Lush Solid Shampoo and Conditioner Bars

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I realised that in all my Lush posts, I didn’t actually have a picture of their solid shampoo and conditioner bars. So here they are – now you know what they actually look like. I find one of these lasts about a month for me, but I have very long, thick hair. My husband has short hair and I think he can make them last more like 6 months which is pretty awesome value! Pictured are the ones I use – Montelbano (the yellow shampoo bar) and Jungle (the green conditioner bar). Montelbano is full of lemons to add shine and Jungle has an exotic scent; also it is a very light conditioner so ideal for greasy hair. My husband uses Soak & Float which contains Cade Oil – designed to help with psoriasis,  dandruff and eczema. I also LOVE their BIG solid conditioner, which makes my hair seriously soft and shiny.

Lush now make the conditioner bars in an oval shape, so you can tell which is which, without looking. You can also buy little tins to transport them in, if you are travelling. I only have the round tins, as I bought them before they changed the shape. I cut down the conditioner to take it with me, as I don’t want to buy more. You should always allow them to air dry however, or they will go soggy. They do have a tendency to stick to the tin, so at home I store them on a wire soap rack.

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If you want to read more about ingredients and how to use them, you can go to the Lush website and they even have a video. We will never go back to buying shampoo and conditioner in plastic bottles! These work so well, take up less space in our bathroom and  are fantastically compact for travelling. Plus, you can avoid any rules about taking liquids onboard.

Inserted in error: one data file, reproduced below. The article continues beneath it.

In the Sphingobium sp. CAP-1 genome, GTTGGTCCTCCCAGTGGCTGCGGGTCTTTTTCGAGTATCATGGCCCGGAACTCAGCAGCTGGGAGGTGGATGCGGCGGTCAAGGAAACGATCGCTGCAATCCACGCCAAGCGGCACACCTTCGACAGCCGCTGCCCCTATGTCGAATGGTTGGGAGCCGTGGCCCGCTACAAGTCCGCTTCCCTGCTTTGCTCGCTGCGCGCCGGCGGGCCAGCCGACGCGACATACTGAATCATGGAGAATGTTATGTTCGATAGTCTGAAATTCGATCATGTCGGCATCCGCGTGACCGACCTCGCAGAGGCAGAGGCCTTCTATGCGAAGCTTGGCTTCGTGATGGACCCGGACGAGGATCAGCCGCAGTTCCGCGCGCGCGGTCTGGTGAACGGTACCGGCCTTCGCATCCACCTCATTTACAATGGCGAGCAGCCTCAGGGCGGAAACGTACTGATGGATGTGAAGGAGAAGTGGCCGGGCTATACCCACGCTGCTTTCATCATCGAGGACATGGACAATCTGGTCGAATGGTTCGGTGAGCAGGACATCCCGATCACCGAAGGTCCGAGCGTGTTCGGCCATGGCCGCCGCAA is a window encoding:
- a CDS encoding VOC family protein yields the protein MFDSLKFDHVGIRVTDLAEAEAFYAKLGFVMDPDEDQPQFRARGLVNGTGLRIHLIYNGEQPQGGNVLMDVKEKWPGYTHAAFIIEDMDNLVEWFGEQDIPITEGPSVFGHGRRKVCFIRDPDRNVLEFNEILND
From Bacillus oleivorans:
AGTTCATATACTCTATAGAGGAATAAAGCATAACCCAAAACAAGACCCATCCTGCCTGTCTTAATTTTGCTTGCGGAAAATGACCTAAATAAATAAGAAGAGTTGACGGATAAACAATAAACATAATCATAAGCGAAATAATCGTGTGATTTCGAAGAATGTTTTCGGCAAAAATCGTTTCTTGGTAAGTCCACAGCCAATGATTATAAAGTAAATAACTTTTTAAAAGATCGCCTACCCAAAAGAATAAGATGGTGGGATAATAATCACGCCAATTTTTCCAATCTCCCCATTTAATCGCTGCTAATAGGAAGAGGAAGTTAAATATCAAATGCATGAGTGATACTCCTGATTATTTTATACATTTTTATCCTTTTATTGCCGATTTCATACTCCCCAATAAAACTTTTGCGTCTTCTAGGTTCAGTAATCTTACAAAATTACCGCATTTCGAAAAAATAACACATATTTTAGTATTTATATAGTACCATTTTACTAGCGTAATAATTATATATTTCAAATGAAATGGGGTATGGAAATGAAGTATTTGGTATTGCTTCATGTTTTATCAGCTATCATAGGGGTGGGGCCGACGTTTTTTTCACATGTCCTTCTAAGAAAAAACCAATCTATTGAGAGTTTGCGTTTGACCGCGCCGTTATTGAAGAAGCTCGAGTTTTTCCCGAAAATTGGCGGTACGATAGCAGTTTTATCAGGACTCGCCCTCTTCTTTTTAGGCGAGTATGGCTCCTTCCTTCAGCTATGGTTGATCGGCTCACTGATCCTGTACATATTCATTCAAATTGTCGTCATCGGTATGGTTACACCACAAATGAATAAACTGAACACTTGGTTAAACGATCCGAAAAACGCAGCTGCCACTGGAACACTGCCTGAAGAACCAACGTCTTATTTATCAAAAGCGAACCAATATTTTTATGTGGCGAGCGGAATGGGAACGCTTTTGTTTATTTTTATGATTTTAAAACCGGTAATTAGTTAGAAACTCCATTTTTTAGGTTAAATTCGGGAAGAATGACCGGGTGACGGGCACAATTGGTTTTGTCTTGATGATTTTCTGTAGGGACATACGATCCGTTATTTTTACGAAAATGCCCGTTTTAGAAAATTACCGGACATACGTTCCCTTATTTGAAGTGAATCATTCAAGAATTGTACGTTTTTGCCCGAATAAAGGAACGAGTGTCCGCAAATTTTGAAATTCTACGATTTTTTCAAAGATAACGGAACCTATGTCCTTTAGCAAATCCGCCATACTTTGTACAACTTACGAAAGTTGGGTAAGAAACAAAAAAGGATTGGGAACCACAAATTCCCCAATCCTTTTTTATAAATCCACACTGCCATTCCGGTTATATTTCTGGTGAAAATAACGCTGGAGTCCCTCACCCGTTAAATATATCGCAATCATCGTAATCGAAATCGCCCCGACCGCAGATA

Care to share your experiences with solid toiletries?

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How to Save Money on Laundry Detergent

Buying laundry detergent can be mind-boggling because there is such an array of products on the shelves these days! Did you know that the majority of products on UK supermarket shelves are all made by only 2 global brands? Shocking, I know. You wouldn’t believe it from their marketing.

At the end of the day, that is what you’re paying for when you buy from a market leader – their advertising and the branding of the product. Didn’t you notice how often they re-design their packaging? Or how often their TV adverts change? Essentially all laundry detergents are the same, no matter what their format – powder, liquid or capsule. But the way you use them can also be beyond confusing – should you put it in the drawer, the drum or a wash ball? Honestly, the main difference between them all is price and how much damage they can do to your washing machine – yes really!

Liquid detergent gunks up your machine over time and capsules are worse because they are made of plastic, it never fully dissolves and can also damage your machine as it builds up inside. Capsules make a mess in your machine, where they stick when they don’t dissolve. Both liquid and capsule detergent also blocks your pipes over time, take it from someone who knows! The drain ‘doctor’ strongly advised never to use anything by laundry powder. If it does that to your pipes, then goodness knows what it’s doing to the inside of your machine.

Remember that you will always pay for convenience, so by buying capsules – you are spending maximum money! As there is no option to change the capsule dose – a capsule is a capsule, it’s a pre-set dose) for each wash, you could easily be using far more detergent than you actually need, particularly if you soften your water (more on that below). Powders are by far the cheapest to produce (and also happen to be the most eco-friendly, if you purchase them in cardboard) and so, they are the cheapest for consumers to buy. All manufacturers will send you a dosing scoop for free, if you send away to the address on the side of the pack. So there is absolutely no reason why you can’t take a moment to measure the correct amount each time.